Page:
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Articles Home » 2009 Articles » Tamarisk - 2009 interview with Peter Munday
Tamarisk - 2009 interview with Peter Munday
Tamarisk - interview with Peter Munday

Interview written by Eric Abrahamsen
Date: 28 August 2009

From a historical perspective, one of the most fascinating progressive scenes for this scribe was the UK 'Neo' movement of the early 1980's. It was an exciting time and I can still remember going to my local newsstand and buying import copies of 'Sounds' with Solstice and later - Pallas' Euan Lawson on the front page, and who can forget Fish in full face paint on the cover of 'Kerrang!' giving the rock world the finger or the infamous issue paired with Peter Gabriel? Indeed, those were some heady days and living on the other side of 'the pond' it was all I could do to keep up with the new bands that seemed to be springing up every month. One source for this new music was Lotus Records who regularly placed ads in 'Kerrang!' and carried tapes as well as the rare LP and EP releases. Of course this was pre-internet and the hassle of IRC's, International Money Orders and Cash in the mail - registered of course was never fun, not to mention the time lapse involved, but in the end the wait was always worth it.

In my many dealings with Lotus, one order that stood out was the day I received two tapes from the London group Tamarisk. I had read a brief blurb on the band in one of the publications mentioned above and they sounded interesting. Musically they lived up to the hype with a very intense progressive rock well played and recorded. My hope was the band would go beyond these tapes with an LP release but it never happened.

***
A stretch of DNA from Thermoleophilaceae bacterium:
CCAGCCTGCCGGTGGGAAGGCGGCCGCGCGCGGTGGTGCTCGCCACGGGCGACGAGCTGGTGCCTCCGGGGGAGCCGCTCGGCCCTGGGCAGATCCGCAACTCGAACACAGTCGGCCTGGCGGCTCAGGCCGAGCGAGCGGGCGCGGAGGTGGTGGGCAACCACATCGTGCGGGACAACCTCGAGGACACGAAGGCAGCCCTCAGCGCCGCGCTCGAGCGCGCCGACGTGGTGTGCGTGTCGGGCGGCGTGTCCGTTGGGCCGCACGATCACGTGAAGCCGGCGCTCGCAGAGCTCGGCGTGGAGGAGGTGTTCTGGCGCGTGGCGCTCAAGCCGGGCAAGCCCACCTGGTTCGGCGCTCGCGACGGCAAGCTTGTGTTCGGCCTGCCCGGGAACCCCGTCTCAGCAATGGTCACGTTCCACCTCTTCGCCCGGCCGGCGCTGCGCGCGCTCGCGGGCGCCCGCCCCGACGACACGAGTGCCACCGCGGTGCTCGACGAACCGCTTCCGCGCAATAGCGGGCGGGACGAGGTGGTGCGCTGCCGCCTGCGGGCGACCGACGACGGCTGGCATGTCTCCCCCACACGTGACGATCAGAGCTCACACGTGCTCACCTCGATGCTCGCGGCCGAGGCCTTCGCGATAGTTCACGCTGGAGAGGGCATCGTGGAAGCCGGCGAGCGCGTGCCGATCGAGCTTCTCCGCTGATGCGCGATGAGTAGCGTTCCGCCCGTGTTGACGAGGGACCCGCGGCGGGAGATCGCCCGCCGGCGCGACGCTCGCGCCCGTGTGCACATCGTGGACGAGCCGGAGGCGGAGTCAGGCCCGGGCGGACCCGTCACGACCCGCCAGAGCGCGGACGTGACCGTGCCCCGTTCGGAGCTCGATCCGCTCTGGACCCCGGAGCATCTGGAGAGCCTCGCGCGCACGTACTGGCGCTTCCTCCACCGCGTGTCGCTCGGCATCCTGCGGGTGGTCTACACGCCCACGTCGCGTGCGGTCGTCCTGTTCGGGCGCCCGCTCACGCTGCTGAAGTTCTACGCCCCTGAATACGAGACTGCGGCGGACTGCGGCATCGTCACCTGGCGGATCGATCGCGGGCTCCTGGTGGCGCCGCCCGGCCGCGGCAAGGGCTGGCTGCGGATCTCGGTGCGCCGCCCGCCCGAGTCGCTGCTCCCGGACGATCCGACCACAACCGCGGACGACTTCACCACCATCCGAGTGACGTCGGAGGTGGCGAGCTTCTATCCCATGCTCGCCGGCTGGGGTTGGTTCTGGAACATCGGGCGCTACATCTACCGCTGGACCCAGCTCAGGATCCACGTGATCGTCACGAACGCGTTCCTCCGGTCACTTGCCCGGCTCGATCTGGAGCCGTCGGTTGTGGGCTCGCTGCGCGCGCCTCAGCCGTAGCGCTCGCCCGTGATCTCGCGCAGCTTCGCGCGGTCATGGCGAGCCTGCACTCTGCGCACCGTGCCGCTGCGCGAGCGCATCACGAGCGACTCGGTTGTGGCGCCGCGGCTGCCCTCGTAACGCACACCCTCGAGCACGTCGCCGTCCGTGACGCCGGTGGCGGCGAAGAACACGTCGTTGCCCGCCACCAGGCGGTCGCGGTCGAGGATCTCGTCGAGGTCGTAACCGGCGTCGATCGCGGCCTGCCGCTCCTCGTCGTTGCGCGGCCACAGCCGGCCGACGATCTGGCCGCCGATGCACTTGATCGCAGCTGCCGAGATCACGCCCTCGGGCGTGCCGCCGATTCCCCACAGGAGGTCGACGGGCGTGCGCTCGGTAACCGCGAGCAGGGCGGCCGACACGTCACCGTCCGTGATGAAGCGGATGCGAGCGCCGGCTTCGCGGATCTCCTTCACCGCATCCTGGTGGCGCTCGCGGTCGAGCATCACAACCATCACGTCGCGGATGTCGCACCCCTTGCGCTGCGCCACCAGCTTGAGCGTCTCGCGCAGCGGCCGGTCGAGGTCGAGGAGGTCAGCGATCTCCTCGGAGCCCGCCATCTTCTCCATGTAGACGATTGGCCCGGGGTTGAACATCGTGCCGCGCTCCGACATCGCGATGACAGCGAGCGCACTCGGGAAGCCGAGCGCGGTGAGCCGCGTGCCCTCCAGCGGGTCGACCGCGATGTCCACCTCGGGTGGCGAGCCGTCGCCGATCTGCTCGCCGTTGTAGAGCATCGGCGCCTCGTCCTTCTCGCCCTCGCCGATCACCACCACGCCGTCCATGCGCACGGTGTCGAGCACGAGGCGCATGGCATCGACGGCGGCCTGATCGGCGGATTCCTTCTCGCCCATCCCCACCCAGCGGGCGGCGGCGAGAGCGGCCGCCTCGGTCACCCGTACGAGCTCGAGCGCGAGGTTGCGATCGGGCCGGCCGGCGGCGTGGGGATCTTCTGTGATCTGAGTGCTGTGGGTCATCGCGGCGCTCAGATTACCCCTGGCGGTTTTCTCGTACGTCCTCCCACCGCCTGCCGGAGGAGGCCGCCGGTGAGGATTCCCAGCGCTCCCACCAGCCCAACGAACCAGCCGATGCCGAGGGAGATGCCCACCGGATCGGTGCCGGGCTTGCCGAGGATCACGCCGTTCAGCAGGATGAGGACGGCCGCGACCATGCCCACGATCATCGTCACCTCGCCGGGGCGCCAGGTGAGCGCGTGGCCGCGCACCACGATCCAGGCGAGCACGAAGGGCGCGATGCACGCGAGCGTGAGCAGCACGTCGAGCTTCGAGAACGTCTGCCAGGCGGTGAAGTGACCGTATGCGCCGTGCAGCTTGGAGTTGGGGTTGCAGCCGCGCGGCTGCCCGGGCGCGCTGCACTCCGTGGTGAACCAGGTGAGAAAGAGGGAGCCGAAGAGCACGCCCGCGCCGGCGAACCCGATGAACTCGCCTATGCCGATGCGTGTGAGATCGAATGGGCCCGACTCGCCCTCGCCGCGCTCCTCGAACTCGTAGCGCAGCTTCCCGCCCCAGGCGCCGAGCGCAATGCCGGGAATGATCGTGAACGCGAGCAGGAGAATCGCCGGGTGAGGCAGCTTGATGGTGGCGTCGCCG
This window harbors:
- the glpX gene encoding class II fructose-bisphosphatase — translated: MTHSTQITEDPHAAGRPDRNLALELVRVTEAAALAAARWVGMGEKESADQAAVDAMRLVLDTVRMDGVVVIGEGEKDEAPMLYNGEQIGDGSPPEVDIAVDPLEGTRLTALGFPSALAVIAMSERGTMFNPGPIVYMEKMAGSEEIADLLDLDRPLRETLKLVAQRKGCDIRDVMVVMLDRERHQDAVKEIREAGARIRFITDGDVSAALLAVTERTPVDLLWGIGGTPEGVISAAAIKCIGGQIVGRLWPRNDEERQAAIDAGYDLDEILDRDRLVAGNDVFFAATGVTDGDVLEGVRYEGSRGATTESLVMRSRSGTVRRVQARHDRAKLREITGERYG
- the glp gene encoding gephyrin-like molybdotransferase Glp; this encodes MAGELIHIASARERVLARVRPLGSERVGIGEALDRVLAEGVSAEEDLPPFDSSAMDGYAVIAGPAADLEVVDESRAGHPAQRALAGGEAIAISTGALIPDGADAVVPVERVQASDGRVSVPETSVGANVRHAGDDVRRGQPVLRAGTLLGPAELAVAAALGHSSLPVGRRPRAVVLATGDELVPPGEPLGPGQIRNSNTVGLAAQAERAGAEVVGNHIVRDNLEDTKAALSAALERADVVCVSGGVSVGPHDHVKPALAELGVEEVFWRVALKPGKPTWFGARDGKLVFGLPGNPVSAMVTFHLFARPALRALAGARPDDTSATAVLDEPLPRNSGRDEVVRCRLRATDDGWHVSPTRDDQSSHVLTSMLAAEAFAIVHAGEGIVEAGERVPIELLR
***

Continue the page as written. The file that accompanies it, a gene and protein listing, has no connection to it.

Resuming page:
Of course time marches on and recently I've been going back to some of the music the Neo-progressive scene produced as well as looking up the bands I was fond of back in the day. A quick search revealed the Tamarisk My Space page where I quickly contacted guitarist Peter Munday. He was kind enough to share background on Tamarisk and his thoughts on the group's amazing music..

What were some of the influences you brought to Tamarisk and was it your first band?
Back in 1982 I was influenced by people like Frank Zappa, Yes, Queen, Zeppelin Genesis etc. The band all shared similar music and comedy tastes. Tamarisk was my first band and I'd never played a gig until I joined them. Our first ever gig was at the Rainham Village Fayre in Essex which is where keyboardist Steve Leigh lived. I remember they borrowed the microphone to shout out winning bingo numbers half way through the show.

Three members of Tamarisk came from Chemical Alice which included Marillion's Mark Kelly. What happened in that band to cause everyone to leave?